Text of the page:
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A Sound Immigration Proposal (Use Volunteers)

Discussion in 'Legal' started by Desertdog, May 23, 2005.

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  1. Desertdog

    Desertdog Member

    Dec 26, 2002
    Ridgecrest Ca
    A Sound Immigration Proposal
    Jon E. Dougherty

    Finally, someone in government has offered a rational proposal to help solve the nation's chronic illegal immigration problem. Interestingly, the idea has been before us for years.
    Robert Bonner, Customs and Border Protection commissioner, suggested to members of the House Government Reform Committee last week the Border Patrol begin to train and utilize scores of civilian volunteers, as a cost-saving force multiplier aimed at boosting the pairs of eyes along our porous southwestern border.

    "We need more Border Patrol agents, there's no question about that," Bonner said. But in recognition of the cold, hard fiscal facts, he also knows he's not going to get the kinds of substantial numbers he says he needs anytime soon.

    Last fall Congress authorized the hiring of another 2,000 agents. Due to persistent red ink, however, President Bush has pared that number down to just 210 in the 2006 budget.

    Even a couple thousand more agents won't do the trick. Bonner, in a follow-up interview with Government Executive magazine, said the Border Patrol would need upwards of 50,000 agents (it currently fields about 11,000) to adequately patrol the nation's northern and southern borders.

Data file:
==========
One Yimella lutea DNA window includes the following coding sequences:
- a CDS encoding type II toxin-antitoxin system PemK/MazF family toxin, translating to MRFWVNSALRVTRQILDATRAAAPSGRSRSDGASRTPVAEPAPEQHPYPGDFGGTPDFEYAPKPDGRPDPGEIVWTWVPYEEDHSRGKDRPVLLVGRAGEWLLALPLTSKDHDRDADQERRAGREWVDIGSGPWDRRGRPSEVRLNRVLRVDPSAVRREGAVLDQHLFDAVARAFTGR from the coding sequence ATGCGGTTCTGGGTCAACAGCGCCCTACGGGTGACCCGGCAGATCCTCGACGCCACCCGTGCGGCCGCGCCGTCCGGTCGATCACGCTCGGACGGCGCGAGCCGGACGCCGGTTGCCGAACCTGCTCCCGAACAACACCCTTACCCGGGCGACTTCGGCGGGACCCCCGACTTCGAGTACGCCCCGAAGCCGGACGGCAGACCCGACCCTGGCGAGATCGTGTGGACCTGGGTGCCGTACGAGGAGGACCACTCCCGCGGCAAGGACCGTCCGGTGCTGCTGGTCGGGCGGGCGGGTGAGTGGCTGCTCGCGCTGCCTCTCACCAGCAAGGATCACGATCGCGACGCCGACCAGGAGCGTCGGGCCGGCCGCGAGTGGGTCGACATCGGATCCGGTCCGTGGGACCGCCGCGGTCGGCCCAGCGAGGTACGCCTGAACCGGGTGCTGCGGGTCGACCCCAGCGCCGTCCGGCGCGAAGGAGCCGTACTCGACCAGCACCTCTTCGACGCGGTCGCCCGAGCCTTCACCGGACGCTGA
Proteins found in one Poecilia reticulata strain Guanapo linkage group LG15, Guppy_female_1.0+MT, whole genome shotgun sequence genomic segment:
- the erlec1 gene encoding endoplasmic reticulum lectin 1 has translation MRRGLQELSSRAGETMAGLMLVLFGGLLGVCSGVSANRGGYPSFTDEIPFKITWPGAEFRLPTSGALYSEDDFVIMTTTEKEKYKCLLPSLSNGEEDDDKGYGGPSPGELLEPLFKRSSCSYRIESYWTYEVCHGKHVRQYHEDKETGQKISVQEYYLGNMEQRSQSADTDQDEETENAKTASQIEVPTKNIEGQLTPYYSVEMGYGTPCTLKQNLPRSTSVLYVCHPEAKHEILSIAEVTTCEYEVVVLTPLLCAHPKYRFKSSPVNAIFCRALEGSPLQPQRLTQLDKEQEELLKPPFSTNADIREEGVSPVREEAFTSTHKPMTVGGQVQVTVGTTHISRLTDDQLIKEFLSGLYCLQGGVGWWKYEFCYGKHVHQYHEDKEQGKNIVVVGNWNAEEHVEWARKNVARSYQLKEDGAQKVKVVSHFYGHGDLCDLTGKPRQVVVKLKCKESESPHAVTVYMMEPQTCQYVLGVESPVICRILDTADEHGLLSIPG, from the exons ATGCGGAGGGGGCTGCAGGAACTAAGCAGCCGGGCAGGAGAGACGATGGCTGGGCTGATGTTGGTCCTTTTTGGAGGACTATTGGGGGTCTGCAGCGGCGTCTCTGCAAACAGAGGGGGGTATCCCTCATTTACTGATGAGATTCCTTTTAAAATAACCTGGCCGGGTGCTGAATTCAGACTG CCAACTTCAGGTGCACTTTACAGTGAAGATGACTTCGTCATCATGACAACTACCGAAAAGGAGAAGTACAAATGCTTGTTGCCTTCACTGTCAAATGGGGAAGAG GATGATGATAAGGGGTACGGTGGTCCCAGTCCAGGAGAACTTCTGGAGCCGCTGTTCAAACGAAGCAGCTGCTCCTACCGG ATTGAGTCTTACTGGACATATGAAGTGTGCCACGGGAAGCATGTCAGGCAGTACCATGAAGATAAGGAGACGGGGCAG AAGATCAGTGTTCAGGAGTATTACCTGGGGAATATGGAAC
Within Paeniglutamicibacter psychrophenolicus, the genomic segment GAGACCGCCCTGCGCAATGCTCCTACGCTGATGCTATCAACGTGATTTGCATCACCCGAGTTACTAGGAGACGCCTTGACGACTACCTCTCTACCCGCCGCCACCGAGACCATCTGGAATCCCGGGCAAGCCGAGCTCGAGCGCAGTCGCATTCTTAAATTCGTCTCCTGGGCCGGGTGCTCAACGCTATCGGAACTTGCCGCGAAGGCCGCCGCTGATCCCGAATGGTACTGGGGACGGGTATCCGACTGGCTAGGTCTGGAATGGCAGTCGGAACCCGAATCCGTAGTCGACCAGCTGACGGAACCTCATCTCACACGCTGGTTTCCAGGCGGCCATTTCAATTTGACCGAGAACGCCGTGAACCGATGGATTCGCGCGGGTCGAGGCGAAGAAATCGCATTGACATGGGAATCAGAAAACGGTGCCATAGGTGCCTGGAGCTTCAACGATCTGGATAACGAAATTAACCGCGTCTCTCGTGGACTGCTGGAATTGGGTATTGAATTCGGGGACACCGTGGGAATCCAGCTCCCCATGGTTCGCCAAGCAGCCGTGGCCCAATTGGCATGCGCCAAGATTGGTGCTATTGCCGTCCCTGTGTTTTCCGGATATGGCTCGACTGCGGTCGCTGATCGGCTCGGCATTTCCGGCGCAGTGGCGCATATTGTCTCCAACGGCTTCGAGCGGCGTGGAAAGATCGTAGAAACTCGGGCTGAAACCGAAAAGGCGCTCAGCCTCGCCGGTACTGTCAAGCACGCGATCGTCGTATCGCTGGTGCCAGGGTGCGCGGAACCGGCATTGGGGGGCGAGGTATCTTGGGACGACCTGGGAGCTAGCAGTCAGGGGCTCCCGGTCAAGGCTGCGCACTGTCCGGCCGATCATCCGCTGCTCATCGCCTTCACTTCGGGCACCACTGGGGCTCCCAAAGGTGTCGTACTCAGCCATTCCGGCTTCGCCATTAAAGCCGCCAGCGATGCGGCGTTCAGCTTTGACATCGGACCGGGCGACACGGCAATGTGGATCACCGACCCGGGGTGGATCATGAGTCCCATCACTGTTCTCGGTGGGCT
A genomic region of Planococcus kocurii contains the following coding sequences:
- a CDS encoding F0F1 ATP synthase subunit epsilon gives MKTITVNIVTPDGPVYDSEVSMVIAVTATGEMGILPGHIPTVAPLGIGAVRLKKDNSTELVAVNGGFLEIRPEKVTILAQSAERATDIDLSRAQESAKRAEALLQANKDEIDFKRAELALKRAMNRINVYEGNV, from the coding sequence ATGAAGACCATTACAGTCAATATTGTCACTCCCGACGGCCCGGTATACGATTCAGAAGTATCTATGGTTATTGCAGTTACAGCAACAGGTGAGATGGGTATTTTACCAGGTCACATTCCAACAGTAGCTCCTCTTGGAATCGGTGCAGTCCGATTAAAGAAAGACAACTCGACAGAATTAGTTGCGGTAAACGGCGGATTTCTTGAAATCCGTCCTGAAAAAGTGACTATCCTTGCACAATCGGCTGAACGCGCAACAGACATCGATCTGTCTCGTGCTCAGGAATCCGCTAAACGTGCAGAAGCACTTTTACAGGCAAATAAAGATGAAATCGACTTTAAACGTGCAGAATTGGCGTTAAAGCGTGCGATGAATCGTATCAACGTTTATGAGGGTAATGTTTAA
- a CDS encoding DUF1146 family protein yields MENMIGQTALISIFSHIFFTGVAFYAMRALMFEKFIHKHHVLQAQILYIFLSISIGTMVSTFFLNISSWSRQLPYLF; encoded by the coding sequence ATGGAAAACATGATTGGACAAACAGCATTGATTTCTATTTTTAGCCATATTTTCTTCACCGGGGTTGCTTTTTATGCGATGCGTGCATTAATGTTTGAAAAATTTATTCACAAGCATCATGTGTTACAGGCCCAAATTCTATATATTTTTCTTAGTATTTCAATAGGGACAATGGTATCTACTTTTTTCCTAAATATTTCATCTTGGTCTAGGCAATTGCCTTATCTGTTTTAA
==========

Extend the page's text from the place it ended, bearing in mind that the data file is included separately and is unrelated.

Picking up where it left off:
The only way to get those kinds of numbers rapidly is to deploy the military along our borders – not likely since the armed forces are stretched thin in Iraq, Afghanistan and elsewhere, and there is no political will to do so – or take Bonner up on his suggestion and put willing volunteers to good use.

    As the 850-plus volunteers with the Minuteman Project proved in April, when they deployed along a section of Arizona border, not only will the extra eyes help deter illegal immigration, but civilians can be counted on to augment Border Patrol agents without causing major incidents.

    Bonner specifically acknowledged this in testimony before the House committee. "The actions of the Minutemen were, I believe, well motivated," he said. "There were no incidents, there were no acts of vigilantism, and that's a tribute to the organizers and leaders of the Minuteman Project."

    He went on to note the obvious: That historically the government has relied on civilians to be "the eyes and ears of the Border Patrol along the border."

    "We value citizens' help. The question would be, 'is there a way to ... better and more effectively harness the citizen volunteers?'" he said. "That is something we are looking at. I don't have the answer. But we want any kind of force multiplier we can get. But if we're going to do it, I think it's important we recognize the border is a dangerous area, and we want to be able to provide at least some insights and possibly even training to any citizens volunteering to go down."

    No one knows how dangerous and out-of-control areas of the U.S.-Mexico border are better than many of the volunteers and residents who have weathered the immigration storm for years. If anything, they can teach Washington a thing or two about what it takes to get our borders under control.

    Nevertheless, the fact that a high-ranking federal official has even suggested using willing civilians to augment our overwhelmed Border Patrol is a huge step in the right direction.

    Suburban and rural communities for decades have had their own "neighborhood watch" programs, whereby residents keep a lookout for shady activities and alert police when problems arise. That's all the Minuteman Project – and similar, prior civilian initiatives – ever sought to accomplish.

    Congress would be well advised to take Bonner's proposition and run with it.

    Jon E. Dougherty is author of Illegals: The Imminent Threat Posed by our Unsecured U.S.-Mexico Border, and editor of Voices Magazine [www.voicesmag.com].
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